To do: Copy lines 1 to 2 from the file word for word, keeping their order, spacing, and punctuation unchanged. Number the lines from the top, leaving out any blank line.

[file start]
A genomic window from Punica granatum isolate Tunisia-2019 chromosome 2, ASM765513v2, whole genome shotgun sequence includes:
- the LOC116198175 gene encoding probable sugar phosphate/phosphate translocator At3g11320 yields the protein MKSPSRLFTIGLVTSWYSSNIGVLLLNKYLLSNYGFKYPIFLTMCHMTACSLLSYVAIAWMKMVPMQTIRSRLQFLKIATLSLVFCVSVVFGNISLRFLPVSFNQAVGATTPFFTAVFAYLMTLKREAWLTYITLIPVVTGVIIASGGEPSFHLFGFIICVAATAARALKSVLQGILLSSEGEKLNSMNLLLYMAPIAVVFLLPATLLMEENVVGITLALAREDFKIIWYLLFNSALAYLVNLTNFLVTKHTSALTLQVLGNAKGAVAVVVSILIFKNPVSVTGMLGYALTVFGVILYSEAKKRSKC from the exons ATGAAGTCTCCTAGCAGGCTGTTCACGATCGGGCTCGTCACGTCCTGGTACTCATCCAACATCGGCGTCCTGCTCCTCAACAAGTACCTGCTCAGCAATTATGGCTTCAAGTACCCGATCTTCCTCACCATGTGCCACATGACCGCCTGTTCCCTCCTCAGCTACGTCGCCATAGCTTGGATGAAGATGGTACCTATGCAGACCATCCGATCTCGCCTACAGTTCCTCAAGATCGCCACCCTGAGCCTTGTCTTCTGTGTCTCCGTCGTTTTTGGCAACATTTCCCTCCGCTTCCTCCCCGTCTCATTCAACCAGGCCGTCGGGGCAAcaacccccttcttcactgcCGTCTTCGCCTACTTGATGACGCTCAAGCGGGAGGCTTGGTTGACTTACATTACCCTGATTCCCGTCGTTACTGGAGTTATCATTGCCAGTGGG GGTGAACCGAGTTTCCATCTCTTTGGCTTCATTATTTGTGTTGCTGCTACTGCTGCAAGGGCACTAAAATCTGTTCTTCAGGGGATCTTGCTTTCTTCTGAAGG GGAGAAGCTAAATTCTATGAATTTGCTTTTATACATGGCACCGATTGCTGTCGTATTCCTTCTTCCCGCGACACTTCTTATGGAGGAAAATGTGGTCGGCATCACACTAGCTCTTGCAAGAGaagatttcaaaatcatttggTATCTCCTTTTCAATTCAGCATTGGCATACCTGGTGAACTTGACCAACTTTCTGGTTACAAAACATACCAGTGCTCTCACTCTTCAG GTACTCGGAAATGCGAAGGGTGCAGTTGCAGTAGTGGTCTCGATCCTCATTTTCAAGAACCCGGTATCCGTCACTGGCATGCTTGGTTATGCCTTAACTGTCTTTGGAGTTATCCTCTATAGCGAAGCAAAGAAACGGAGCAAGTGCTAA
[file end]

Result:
A genomic window from Punica granatum isolate Tunisia-2019 chromosome 2, ASM765513v2, whole genome shotgun sequence includes:
- the LOC116198175 gene encoding probable sugar phosphate/phosphate translocator At3g11320 yields the protein MKSPSRLFTIGLVTSWYSSNIGVLLLNKYLLSNYGFKYPIFLTMCHMTACSLLSYVAIAWMKMVPMQTIRSRLQFLKIATLSLVFCVSVVFGNISLRFLPVSFNQAVGATTPFFTAVFAYLMTLKREAWLTYITLIPVVTGVIIASGGEPSFHLFGFIICVAATAARALKSVLQGILLSSEGEKLNSMNLLLYMAPIAVVFLLPATLLMEENVVGITLALAREDFKIIWYLLFNSALAYLVNLTNFLVTKHTSALTLQVLGNAKGAVAVVVSILIFKNPVSVTGMLGYALTVFGVILYSEAKKRSKC from the exons ATGAAGTCTCCTAGCAGGCTGTTCACGATCGGGCTCGTCACGTCCTGGTACTCATCCAACATCGGCGTCCTGCTCCTCAACAAGTACCTGCTCAGCAATTATGGCTTCAAGTACCCGATCTTCCTCACCATGTGCCACATGACCGCCTGTTCCCTCCTCAGCTACGTCGCCATAGCTTGGATGAAGATGGTACCTATGCAGACCATCCGATCTCGCCTACAGTTCCTCAAGATCGCCACCCTGAGCCTTGTCTTCTGTGTCTCCGTCGTTTTTGGCAACATTTCCCTCCGCTTCCTCCCCGTCTCATTCAACCAGGCCGTCGGGGCAAcaacccccttcttcactgcCGTCTTCGCCTACTTGATGACGCTCAAGCGGGAGGCTTGGTTGACTTACATTACCCTGATTCCCGTCGTTACTGGAGTTATCATTGCCAGTGGG GGTGAACCGAGTTTCCATCTCTTTGGCTTCATTATTTGTGTTGCTGCTACTGCTGCAAGGGCACTAAAATCTGTTCTTCAGGGGATCTTGCTTTCTTCTGAAGG GGAGAAGCTAAATTCTATGAATTTGCTTTTATACATGGCACCGATTGCTGTCGTATTCCTTCTTCCCGCGACACTTCTTATGGAGGAAAATGTGGTCGGCATCACACTAGCTCTTGCAAGAGaagatttcaaaatcatttggTATCTCCTTTTCAATTCAGCATTGGCATACCTGGTGAACTTGACCAACTTTCTGGTTACAAAACATACCAGTGCTCTCACTCTTCAG GTACTCGGAAATGCGAAGGGTGCAGTTGCAGTAGTGGTCTCGATCCTCATTTTCAAGAACCCGGTATCCGTCACTGGCATGCTTGGTTATGCCTTAACTGTCTTTGGAGTTATCCTCTATAGCGAAGCAAAGAAACGGAGCAAGTGCTAA